The Devil Queen

How my wife and I sold our souls to the Queen Anne Victorian we tried to save.

My Photo
Location: Crow Mountain, Arkansas, United States

Synopsis: This is a cautionary tale. A seriously disturbed couple find the charming, old ruin of a Queen Anne Victorian in Russellville, Arkansas, and buy it for $1.00. They tore the roof off, cut it in half, and had it moved to some land they owned sixteen miles away because they didn't know any better. Since then, they have hired and fired contractors, had all of their tools stolen, re-wired, re-plumbed, insulated, and essentially rebuilt the entire house. Their only problem is that after four years it still isn't finished. Now they are tired, broke, and wonder what in the hell it is they've done to themselves. And, it's haunted.
(Last updated on April 3, 2008)

Press: Russellville Courier Article - December 2003, HGTV website article, AP story - October 2006, and Victorian Homes Magazine - February 2008 (link coming soon).
Art: From time to time, I receive requests for my art. If you would like to look at more of my art, go to The Failed Artist. If you would like to buy my art, email me. I am more than happy to answer any questions you might have. Thanks!

Thursday, May 19, 2005

We've had some good news in the last week. We've sought two second opinions regarding the value of our house upon completion. As I mentioned in a previous post, we believe that the bank's appraiser low-balled the value. Our second and third opinion are both 50%-80% higher than the original value. We may be able to leverage some more cash out of the Queen to finish this project. This has provided a small measure of hope.

Recently, I've been thinking a lot about our house's wood siding. This preoccupation is rooted in a couple problems confronting us on this project. First, our contractor has vanished and we are in the process of finding yet another one. If we don't have one come out soon, we will be forced to move three stacks of lumber to protect it from rain, bugs, and rot. That will probably eat up half to an entire day's worth of work, and I'd rather not have to do that. Second, even when (if?) we get all the siding up, we still have thousands of square feet of paint to scrape off the original house.

For those of you that haven't had to pleasure of scraping copious amounts paint, it is wonderful process that is never ending. My wife spent over three hours scraping off a single door jamb. We've tried heavy-duty chemical strippers, eco-friendly strippers, and a pressure washer. None have impressed us.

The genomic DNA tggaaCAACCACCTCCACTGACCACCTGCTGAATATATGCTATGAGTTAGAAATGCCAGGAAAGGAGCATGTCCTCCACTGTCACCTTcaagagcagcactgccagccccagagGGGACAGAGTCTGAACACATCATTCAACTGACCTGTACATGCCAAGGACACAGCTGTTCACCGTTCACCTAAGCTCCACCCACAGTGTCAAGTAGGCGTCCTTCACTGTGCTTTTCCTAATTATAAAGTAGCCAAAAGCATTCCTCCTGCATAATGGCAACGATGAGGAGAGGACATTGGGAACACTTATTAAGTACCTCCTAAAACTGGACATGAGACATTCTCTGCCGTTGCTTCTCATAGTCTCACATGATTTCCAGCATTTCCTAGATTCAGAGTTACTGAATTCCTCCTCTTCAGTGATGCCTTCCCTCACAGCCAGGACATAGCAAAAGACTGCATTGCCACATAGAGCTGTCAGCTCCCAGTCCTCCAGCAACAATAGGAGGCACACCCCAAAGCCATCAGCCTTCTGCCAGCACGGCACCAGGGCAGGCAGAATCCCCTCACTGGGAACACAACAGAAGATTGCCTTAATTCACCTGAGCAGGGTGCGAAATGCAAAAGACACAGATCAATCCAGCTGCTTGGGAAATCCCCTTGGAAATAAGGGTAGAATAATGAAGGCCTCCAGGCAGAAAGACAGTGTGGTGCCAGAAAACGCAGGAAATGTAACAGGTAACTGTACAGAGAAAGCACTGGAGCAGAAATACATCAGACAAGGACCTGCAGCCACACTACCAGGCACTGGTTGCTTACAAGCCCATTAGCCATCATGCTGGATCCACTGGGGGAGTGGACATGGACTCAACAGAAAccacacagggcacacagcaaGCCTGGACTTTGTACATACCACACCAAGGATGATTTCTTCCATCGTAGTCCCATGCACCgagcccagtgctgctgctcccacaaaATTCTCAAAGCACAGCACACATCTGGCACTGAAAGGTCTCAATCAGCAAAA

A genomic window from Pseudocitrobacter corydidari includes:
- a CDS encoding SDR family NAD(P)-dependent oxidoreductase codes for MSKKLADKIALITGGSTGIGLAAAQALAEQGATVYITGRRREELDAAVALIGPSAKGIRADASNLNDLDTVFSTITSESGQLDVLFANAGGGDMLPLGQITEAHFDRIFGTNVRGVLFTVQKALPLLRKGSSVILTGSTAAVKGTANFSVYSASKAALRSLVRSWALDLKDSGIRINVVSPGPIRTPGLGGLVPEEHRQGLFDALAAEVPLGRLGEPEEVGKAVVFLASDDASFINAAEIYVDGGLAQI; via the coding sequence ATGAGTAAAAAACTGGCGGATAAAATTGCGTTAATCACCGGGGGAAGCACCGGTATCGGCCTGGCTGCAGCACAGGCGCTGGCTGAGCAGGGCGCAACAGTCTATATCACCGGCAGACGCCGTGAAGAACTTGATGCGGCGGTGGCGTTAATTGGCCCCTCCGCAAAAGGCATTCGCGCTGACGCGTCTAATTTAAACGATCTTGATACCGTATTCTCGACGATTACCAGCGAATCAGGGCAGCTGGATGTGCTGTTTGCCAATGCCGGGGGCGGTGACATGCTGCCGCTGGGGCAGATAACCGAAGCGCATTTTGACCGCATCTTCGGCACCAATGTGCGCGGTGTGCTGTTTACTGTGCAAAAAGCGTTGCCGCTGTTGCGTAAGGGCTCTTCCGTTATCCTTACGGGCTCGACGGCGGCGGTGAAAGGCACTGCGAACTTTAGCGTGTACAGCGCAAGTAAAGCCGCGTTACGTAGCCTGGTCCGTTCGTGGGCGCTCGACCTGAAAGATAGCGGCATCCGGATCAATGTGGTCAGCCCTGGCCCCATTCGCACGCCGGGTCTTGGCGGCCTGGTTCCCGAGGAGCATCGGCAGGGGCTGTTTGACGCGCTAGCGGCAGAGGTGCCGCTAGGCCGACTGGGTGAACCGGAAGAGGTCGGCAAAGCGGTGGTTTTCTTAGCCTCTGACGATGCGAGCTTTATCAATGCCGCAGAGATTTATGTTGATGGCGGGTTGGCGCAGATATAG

You can imagine our excitement when This Old House Magazine reviewed a new type of paint stripper, the Silent Paint Remover. A herd of mutes with paint scrapers? Hardly! The Silent Paint Remover uses an ultra-violet light to heat and strip paint. It doesn't heat the paint to as high of a temperature as a heat gun, which can set your house on fire if you are careless or unlucky. It also strips all layers of the paint at once. First heat the area you wish to scrape for 15-30 seconds, then give it a quick couple of swipes with your scraper. The paint is gone and the wood is immediately ready to paint. Great, right? Yes, if you can afford it. The price tag for one of these wonders is currently $465.00 according to Viking Sales Inc., the manufacturer of the Silent Paint Remover.

At this point, we'd have to sell organs on the black market to get one of these. Then I discovered this website:

This site is great! An electrical engineer disgruntled with the Silent Paint Remover's price tag figured out how to build your own for only $40-$100. He then published photos, schematics, and instructions of how to do it on his website. I'm currently scouring eBay and Lowe's for all the parts I need. Once I build it, I'll post how well it goes. Wish me luck.

So, why bother with wood at all?

Personally, I just prefer the look and feel of it. It has a character that I have yet to see duplicated with vinyl, concrete, masonite, et cetera.

Wood is also very versatile; with patience and the right tools you can make it do almost anything.

Vinyl, the current siding of choice it seems, while low maintenance, is not good for you or the environment. If you'd like more details, please go to In short, the process used to make it is highly toxic, it doesn't biodegrade, and it releases poisonous gases when burned (I can't remember what gas, but I believe that it is cyanide).

As far as I know, there is no way to recycle vinyl siding. If there is, it's not available in Arkansas. The Queen came clad in snazzy, mint green siding. To the shock of many, we striped all of it off the house. We've given most of it away, so it is being recycled in a fashion. The few scraps left will go to the landfill. I feel a bit guilty for this, but I haven't been able to find an alternative.


Post a Comment

<< Home

Free Web Site Counter
Website Counter